Most novel writers have to kill off a character at one time or another. We don’t do this because we’re mean or deranged. We do it because it’s needed to enhance the plot.
The first time I killed a character off was in my debut contemporary romance novel, The Reunion. Jason Matthews, a minor character, was one of the villains. He meets an untimely end, but it happens off camera, meaning the readers don’t actually see it. His ex-wife, Gillian hears of his demise in a telephone conversation with a police detective. They say show, don’t tell. However, there are times when telling can be more compelling. Jason was a character who was often talked about but never actually seen. Therefore, revealing his death in the dialog kept it consistent with the story.
In my second contemporary romance novel, The Deception, I killed off another antagonist. It happens near the end of the story. The plot revolves around the character’s conflict with Carrie, one of the lead characters. Carrie has finally won battle. Her nemesis, however, soon figures out a way to get even. This left me with two options. Save it for a possible sequel, or kill the character off. In this case the second conflict was directly related to the first, making a sequel redundant. Therefore, rather than have the story repeat itself, I killed the character off, thus ending the conflict once and for all.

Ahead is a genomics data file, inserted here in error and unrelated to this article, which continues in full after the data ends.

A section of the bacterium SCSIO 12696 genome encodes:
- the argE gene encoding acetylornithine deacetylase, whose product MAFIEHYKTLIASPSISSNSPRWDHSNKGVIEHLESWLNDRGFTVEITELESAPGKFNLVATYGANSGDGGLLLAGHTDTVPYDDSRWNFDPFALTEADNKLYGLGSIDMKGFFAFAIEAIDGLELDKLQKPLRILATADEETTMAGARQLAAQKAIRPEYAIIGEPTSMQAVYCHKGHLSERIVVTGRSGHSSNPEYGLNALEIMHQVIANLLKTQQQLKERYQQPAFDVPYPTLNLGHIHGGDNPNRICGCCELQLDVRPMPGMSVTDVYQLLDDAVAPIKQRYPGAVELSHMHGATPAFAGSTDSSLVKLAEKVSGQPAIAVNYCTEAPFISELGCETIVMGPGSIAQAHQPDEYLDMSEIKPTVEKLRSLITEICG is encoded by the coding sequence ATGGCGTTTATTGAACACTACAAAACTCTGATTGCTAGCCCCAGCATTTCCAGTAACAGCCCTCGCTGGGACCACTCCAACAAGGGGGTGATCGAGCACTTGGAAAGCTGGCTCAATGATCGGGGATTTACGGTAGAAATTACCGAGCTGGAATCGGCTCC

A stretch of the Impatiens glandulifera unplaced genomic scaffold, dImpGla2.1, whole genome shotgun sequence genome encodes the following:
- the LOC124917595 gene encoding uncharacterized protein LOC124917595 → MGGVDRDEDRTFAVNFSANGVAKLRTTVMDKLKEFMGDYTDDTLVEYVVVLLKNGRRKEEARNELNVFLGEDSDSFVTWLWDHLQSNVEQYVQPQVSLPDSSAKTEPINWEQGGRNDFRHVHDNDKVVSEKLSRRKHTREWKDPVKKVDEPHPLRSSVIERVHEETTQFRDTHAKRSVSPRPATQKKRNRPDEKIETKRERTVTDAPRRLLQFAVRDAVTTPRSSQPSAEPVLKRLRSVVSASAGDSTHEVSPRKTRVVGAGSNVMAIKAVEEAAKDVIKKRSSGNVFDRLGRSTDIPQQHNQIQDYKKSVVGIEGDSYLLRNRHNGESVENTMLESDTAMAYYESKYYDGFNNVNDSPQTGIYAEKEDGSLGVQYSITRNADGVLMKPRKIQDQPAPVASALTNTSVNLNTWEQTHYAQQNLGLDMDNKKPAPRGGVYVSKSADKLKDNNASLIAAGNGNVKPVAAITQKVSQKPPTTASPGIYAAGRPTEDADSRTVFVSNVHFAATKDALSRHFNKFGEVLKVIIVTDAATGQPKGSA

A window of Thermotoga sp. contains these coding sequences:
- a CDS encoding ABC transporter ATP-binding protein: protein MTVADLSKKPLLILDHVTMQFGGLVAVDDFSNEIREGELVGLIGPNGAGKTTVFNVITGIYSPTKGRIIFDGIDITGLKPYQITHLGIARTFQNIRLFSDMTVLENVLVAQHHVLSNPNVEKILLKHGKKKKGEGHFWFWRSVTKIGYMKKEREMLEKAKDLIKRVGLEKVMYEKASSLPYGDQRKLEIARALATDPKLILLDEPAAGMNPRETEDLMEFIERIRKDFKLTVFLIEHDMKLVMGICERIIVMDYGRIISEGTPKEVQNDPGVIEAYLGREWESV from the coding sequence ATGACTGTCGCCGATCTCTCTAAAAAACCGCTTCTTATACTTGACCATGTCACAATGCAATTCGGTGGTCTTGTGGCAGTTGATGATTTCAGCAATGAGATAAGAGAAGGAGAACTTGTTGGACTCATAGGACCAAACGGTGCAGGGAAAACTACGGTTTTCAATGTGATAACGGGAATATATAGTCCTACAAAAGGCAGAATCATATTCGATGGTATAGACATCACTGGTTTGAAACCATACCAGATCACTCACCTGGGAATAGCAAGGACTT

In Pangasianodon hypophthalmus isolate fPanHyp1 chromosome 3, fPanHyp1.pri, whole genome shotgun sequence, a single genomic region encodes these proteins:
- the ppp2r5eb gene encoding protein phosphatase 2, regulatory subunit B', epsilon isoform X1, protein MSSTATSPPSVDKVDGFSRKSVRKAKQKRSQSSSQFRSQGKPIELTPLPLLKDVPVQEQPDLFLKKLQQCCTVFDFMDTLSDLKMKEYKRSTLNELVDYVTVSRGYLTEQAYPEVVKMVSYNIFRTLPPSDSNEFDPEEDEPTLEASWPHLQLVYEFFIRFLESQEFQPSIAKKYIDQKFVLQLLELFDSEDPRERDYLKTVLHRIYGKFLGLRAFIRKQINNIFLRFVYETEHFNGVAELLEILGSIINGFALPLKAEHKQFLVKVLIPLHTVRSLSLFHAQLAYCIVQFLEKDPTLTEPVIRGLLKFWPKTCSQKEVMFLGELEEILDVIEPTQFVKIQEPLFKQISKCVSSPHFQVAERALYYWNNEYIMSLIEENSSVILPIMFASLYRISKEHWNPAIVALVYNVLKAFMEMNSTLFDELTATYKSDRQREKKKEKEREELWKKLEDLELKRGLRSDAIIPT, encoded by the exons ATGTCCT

In my soon-to-be released contemporary romance novel, The Journey, I killed off someone who was a supporting character in The Reunion. I honestly liked her, and I really didn’t want to kill her off, so I wrote an alternate draft in which she survives. It wasn’t a bad storyline, but it lacked the drama, and the punch, of the original draft. Her sudden and unexpected death was an intrical part of the plotline. It happens early in the novel, but she still maintains a presence in the rest of the story.
I’ve heard the joke among my author friends about how there are two kinds of people who know how to kill other people. Psychopaths and novel writers. This first one definitely, although I’m not so sure about novel writers. So far most of my characters have died in accidents. Or, like Jason in The Reunion, they were their own undoing.